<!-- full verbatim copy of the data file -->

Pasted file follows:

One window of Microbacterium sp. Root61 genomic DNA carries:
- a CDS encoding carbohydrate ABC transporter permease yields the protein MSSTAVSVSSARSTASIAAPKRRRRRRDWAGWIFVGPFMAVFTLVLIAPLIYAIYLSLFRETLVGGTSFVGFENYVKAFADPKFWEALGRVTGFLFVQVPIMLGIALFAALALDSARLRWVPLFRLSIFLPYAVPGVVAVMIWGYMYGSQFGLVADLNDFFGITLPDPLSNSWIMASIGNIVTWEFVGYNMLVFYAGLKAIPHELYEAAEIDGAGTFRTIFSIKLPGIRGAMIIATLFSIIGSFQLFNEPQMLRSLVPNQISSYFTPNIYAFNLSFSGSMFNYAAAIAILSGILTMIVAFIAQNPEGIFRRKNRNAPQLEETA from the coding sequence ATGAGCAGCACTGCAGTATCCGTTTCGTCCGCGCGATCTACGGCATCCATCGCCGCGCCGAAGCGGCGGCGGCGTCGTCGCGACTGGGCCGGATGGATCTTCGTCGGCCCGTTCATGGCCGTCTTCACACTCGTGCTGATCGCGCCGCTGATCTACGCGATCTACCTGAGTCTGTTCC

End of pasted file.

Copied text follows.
One window of Microbacterium sp. Root61 genomic DNA carries:
- a CDS encoding carbohydrate ABC transporter permease yields the protein MSSTAVSVSSARSTASIAAPKRRRRRRDWAGWIFVGPFMAVFTLVLIAPLIYAIYLSLFRETLVGGTSFVGFENYVKAFADPKFWEALGRVTGFLFVQVPIMLGIALFAALALDSARLRWVPLFRLSIFLPYAVPGVVAVMIWGYMYGSQFGLVADLNDFFGITLPDPLSNSWIMASIGNIVTWEFVGYNMLVFYAGLKAIPHELYEAAEIDGAGTFRTIFSIKLPGIRGAMIIATLFSIIGSFQLFNEPQMLRSLVPNQISSYFTPNIYAFNLSFSGSMFNYAAAIAILSGILTMIVAFIAQNPEGIFRRKNRNAPQLEETA from the coding sequence ATGAGCAGCACTGCAGTATCCGTTTCGTCCGCGCGATCTACGGCATCCATCGCCGCGCCGAAGCGGCGGCGGCGTCGTCGCGACTGGGCCGGATGGATCTTCGTCGGCCCGTTCATGGCCGTCTTCACACTCGTGCTGATCGCGCCGCTGATCTACGCGATCTACCTGAGTCTGTTCC